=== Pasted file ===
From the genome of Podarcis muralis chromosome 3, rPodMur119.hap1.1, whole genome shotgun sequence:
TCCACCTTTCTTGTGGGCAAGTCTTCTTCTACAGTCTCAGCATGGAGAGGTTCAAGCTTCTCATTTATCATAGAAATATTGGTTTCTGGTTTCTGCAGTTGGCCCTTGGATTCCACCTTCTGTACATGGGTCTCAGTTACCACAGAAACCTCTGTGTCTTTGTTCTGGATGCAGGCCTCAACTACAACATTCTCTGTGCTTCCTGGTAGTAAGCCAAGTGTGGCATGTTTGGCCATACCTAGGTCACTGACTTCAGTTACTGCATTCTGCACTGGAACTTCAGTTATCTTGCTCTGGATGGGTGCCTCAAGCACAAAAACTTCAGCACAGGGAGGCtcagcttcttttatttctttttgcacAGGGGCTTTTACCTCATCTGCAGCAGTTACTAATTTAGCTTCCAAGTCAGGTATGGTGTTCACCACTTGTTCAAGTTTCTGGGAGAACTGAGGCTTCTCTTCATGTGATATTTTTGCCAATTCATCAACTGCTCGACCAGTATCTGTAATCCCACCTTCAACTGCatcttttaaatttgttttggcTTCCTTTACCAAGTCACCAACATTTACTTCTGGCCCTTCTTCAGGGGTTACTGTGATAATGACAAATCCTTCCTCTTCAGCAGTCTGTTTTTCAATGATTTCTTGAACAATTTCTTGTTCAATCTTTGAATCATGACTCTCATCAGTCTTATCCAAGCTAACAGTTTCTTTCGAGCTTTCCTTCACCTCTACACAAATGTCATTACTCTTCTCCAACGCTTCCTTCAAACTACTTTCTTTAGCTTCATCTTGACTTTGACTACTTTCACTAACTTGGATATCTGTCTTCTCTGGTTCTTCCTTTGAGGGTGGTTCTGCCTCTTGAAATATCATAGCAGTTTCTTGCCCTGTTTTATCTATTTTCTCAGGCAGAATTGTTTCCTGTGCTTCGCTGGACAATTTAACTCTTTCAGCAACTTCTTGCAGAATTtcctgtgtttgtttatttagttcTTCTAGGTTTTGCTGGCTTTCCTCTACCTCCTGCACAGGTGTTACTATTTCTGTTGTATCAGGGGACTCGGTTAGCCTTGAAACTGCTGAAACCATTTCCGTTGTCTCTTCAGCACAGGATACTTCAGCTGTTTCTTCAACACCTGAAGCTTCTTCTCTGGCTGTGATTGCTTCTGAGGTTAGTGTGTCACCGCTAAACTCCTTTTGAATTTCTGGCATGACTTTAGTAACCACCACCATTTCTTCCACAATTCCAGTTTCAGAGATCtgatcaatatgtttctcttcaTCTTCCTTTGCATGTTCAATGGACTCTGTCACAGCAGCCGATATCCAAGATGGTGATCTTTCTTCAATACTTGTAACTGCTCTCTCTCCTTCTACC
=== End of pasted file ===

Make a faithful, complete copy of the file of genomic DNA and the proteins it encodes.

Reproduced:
From the genome of Podarcis muralis chromosome 3, rPodMur119.hap1.1, whole genome shotgun sequence:
TCCACCTTTCTTGTGGGCAAGTCTTCTTCTACAGTCTCAGCATGGAGAGGTTCAAGCTTCTCATTTATCATAGAAATATTGGTTTCTGGTTTCTGCAGTTGGCCCTTGGATTCCACCTTCTGTACATGGGTCTCAGTTACCACAGAAACCTCTGTGTCTTTGTTCTGGATGCAGGCCTCAACTACAACATTCTCTGTGCTTCCTGGTAGTAAGCCAAGTGTGGCATGTTTGGCCATACCTAGGTCACTGACTTCAGTTACTGCATTCTGCACTGGAACTTCAGTTATCTTGCTCTGGATGGGTGCCTCAAGCACAAAAACTTCAGCACAGGGAGGCtcagcttcttttatttctttttgcacAGGGGCTTTTACCTCATCTGCAGCAGTTACTAATTTAGCTTCCAAGTCAGGTATGGTGTTCACCACTTGTTCAAGTTTCTGGGAGAACTGAGGCTTCTCTTCATGTGATATTTTTGCCAATTCATCAACTGCTCGACCAGTATCTGTAATCCCACCTTCAACTGCatcttttaaatttgttttggcTTCCTTTACCAAGTCACCAACATTTACTTCTGGCCCTTCTTCAGGGGTTACTGTGATAATGACAAATCCTTCCTCTTCAGCAGTCTGTTTTTCAATGATTTCTTGAACAATTTCTTGTTCAATCTTTGAATCATGACTCTCATCAGTCTTATCCAAGCTAACAGTTTCTTTCGAGCTTTCCTTCACCTCTACACAAATGTCATTACTCTTCTCCAACGCTTCCTTCAAACTACTTTCTTTAGCTTCATCTTGACTTTGACTACTTTCACTAACTTGGATATCTGTCTTCTCTGGTTCTTCCTTTGAGGGTGGTTCTGCCTCTTGAAATATCATAGCAGTTTCTTGCCCTGTTTTATCTATTTTCTCAGGCAGAATTGTTTCCTGTGCTTCGCTGGACAATTTAACTCTTTCAGCAACTTCTTGCAGAATTtcctgtgtttgtttatttagttcTTCTAGGTTTTGCTGGCTTTCCTCTACCTCCTGCACAGGTGTTACTATTTCTGTTGTATCAGGGGACTCGGTTAGCCTTGAAACTGCTGAAACCATTTCCGTTGTCTCTTCAGCACAGGATACTTCAGCTGTTTCTTCAACACCTGAAGCTTCTTCTCTGGCTGTGATTGCTTCTGAGGTTAGTGTGTCACCGCTAAACTCCTTTTGAATTTCTGGCATGACTTTAGTAACCACCACCATTTCTTCCACAATTCCAGTTTCAGAGATCtgatcaatatgtttctcttcaTCTTCCTTTGCATGTTCAATGGACTCTGTCACAGCAGCCGATATCCAAGATGGTGATCTTTCTTCAATACTTGTAACTGCTCTCTCTCCTTCTACC